Durrington Triathlon 13th May 2018
My First Triathlon
The time of life had come. I had turned 40 and was beginning to set goals and seek challenges. I was rapidly heading toward my next midlife crisis, but who could have predicted this one?
There I was, sat in my kitchen one Saturday afternoon in January, discussing the possibility of training to be a “Triathlete”, with Billy from TriForce Endurance, a professional Ironman coach!
Clearly bonkers, unable to swim and having no bike was going to make this challenging enough for any coach, but on top of that I had been laid up with a fractured Tibia for an eternity and was eager to get going, clearly too eager. Billy accepted the challenge and I got in the pool the next day.
We agreed to set some goals prior to my “A” race and entered the Avon Aquathlon, a nervous swim/run intended to give me some multi-sport event experience. Well it was an experience but I can’t say I loved it until it was over.
Throughout my training for the Triathlon everyone had been telling me how good my swimming was, I was training every week with STAR (Stonehenge Triathlon and Road) and my swim coaches were amazed at how far I had come. I just couldn’t see it myself and lacked any self-belief in my swimming.
I was back running with Shrewton Running Club and got out with them as much as I could but I was lacking any endurance ability. The club training sessions would soon sort that out! Cheers guys.
Then came the bike! A work colleague sold me a bike at a cost that wouldn’t break my marriage (Cheers Mark). I quickly found myself with all the gear and no idea. Having not ridden a bike since I was twenty, I was unsure how it would go. The first ride was wobbly and slow at first but I soon began to get a feel and before long was flying! You really can’t forget how to ride a bike.
I was training hard, I wanted to enjoy this event! Not only was it my first triathlon it was all about conquering fears and proving that the body is stronger than the mind. The weeks leading up to the event saw some very early morning runs, hard gym sessions and transition training with runs of the bike. This was going very well and I was feeling fitter than I had for twenty years. I also lost a few pounds out there on the plains. Swimming was still a struggle and I knew I had to sort that out. After long discussions with my coaches, and my ever suffering wife Sue, it was made clear to me that it was all in my head and I would have to beat those demons myself. I was now in my taper week and it would have to come right on the day!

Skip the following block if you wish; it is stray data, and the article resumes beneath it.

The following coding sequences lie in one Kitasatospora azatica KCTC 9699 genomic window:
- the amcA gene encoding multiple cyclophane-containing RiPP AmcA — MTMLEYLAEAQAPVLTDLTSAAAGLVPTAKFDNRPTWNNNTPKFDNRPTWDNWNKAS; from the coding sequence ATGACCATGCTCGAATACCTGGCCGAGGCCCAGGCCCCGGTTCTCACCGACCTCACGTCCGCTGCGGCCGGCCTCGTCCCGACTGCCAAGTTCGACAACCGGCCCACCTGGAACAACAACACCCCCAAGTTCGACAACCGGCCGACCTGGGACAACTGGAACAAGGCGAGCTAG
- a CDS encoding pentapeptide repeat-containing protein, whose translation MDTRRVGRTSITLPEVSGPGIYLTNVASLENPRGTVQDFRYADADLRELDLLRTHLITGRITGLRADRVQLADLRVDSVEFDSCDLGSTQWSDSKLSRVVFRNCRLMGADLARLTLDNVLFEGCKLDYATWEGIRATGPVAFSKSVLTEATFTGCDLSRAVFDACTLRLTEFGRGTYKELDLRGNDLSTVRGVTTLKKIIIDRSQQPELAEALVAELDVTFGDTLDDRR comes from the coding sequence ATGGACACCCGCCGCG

Race day had come, I had slept amazingly the night before and had nailed pre-race nutrition and hydration. I felt great and got myself down to the pool for 0700 hrs. My pool wave was 0800 hrs and Pre-race briefing was 0750 hrs. I methodically sorted out my transition area and avoided any negative chatter. My mind was feeling strong and my training had prepared my body as best it could, in the time available. The place was buzzing with nerves, excitement and anticipation.
Billy had said on race day make sure there are no changes, nothing should be different than in training. In my safety brief I was asked to put a swim cap on. Odd as it may sound I have never worn rubber before, I was now out of my comfort zone and for the first time the butterflies became fire in my belly. I started to sweat and didn’t really hear the brief. I snapped out of it and “Got a grip” That would be the last time I would feel nerves for the entire event.